"Three main factors affecting the risk of shipping disasters are the design of ships, the maintenance of ships and the controls on where ships can go. If you get one of these things wrong you can have a disaster on your hands. It seems that in the case of the Prestige, all three factors had a role in what went wrong," Dr. Cripps said.

The WWF is calling for the regulation of shipping in vulnerable marine areas. The organization's four point plan of action covers:

  1. Conducting analysis to identify areas believed to particularly sensitive and vulnerable to shipping

  2. Designating, through the International Maritime Organization, those sites that qualify as Particularly Sensitive Sea Areas or PSSAs

  3. Introducing and enforcing strict regulations tailored for each PSSA including: banning single-hulls vessels in these areas; identifying areas to be avoided or recommended routes; requiring experienced pilots on board when ships have to pass through these areas; or requiring mandatory reporting as ships transit sensitive areas; and

  4. Improving maintenance and inspection globally of all vessels, but particularly those single-hulled vessels approaching their decommissioning age.

WWF would also like to limit the routes that ships carrying dangerous and toxic material are allowed to take. The "Prestige" was carrying a heavy industrial fuel oil for use in power plants, which WWF says is one of the worst types of oil to spill.

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Tanker "Prestige" in trouble on November 13 (Photo courtesy Xunta de Galicia)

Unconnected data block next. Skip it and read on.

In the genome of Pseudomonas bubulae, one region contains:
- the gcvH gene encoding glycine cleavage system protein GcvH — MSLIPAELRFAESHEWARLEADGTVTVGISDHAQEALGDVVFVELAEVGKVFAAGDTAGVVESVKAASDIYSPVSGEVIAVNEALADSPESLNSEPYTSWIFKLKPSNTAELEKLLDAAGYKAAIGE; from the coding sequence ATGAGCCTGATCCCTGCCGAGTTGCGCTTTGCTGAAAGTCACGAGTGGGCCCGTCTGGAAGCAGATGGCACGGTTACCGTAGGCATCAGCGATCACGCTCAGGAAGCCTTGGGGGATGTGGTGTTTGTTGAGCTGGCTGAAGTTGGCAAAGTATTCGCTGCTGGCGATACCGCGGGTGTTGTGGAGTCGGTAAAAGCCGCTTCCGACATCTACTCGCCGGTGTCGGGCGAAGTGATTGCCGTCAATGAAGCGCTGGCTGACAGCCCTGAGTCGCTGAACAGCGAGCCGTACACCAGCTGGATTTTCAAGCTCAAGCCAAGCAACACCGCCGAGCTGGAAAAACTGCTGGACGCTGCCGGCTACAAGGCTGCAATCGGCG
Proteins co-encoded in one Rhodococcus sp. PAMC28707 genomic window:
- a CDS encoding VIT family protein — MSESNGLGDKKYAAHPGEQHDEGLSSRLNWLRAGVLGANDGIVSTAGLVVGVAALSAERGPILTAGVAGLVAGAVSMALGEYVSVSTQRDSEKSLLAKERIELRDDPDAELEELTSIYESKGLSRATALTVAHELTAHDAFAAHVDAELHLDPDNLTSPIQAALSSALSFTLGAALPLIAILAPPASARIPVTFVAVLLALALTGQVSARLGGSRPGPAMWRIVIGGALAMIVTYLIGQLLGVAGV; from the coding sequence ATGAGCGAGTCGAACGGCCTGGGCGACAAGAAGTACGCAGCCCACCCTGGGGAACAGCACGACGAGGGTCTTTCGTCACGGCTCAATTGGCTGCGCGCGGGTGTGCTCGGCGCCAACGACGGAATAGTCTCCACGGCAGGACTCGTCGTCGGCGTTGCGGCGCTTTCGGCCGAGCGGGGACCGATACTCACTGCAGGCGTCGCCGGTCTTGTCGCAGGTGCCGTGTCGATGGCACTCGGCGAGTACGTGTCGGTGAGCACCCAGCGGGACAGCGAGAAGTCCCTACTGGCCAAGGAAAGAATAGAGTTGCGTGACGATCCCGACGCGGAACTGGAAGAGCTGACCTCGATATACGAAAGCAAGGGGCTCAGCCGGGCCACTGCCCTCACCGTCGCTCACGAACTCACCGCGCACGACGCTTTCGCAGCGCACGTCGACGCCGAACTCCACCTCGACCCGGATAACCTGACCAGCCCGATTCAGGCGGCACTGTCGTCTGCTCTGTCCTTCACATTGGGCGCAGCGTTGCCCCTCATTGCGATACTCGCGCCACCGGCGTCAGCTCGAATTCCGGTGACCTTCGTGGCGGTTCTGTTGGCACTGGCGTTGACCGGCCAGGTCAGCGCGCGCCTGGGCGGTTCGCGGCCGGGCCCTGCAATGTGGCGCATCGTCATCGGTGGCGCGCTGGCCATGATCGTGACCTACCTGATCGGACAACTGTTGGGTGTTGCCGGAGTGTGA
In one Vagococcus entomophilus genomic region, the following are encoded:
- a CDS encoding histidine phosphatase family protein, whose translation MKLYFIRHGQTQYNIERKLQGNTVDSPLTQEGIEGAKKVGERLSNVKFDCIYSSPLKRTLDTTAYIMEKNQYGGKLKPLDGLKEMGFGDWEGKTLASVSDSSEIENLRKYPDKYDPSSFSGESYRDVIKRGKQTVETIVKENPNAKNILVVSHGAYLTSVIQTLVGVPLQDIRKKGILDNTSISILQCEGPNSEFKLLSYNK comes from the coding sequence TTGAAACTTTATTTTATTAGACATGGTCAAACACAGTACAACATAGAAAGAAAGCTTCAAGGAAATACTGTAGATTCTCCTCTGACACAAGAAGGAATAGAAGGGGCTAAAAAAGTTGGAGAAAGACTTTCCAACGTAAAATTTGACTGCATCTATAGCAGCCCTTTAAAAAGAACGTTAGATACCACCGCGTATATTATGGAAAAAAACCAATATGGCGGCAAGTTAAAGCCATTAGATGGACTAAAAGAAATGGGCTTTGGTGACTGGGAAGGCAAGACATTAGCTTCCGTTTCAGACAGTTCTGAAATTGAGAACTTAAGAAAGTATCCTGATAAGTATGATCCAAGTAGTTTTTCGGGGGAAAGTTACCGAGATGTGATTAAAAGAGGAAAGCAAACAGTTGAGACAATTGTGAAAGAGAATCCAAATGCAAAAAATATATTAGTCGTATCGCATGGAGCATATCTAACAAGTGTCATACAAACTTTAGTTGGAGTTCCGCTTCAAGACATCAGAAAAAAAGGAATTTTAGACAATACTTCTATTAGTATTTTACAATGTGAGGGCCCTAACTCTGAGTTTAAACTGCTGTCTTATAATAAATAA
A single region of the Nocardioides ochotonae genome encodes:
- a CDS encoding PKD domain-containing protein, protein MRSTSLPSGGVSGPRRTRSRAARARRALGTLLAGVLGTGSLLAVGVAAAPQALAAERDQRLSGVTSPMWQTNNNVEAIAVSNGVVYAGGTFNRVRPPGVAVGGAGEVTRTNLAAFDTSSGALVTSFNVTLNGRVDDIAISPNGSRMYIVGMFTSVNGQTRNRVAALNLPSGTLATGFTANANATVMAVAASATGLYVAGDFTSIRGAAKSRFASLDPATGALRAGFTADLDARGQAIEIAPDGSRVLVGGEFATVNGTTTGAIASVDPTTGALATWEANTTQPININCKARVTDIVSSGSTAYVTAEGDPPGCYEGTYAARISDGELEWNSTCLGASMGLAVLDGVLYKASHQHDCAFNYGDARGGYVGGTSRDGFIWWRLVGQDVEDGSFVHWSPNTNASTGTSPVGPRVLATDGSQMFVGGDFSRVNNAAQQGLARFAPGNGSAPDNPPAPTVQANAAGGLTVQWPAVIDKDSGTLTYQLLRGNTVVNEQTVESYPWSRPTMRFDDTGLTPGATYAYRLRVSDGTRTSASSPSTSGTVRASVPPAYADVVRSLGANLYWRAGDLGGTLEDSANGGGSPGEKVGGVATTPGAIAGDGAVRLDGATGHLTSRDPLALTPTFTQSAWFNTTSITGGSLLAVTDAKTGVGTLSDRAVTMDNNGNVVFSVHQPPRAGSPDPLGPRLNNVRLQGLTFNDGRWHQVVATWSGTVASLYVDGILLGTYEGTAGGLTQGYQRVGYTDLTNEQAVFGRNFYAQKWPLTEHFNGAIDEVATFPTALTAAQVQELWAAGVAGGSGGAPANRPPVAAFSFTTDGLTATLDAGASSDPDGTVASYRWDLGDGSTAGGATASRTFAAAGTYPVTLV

"Because this oil is so thick and viscous it is difficult to disperse and is likely to have a more severe long-term impact than lighter oil types. This sort of cargo should never be allowed in or near sensitive or protected marine areas," Dr. Cripps warned.

The International Fund for Animal Welfare (IFAW) has sent a specialized emergency team to Spain to assist in the rescue and rehabilitation of oiled wildlife. For the past three days team members have been assessing the situation and complementing local efforts with international expertise.

"We are committed to assisting in whatever way we can to ensure the rescue and rehabilitation of seabirds and other wildlife affected by this tragedy," said Barbara Callahan, head of the IFAW assessment team.

"We've already seen dozens of birds weakened by the thick oil covering their feathers and expect to see many more as search and collection teams patrol the beaches. We will do everything we can to save these animals as they struggle to survive the devastating impact oil has on them."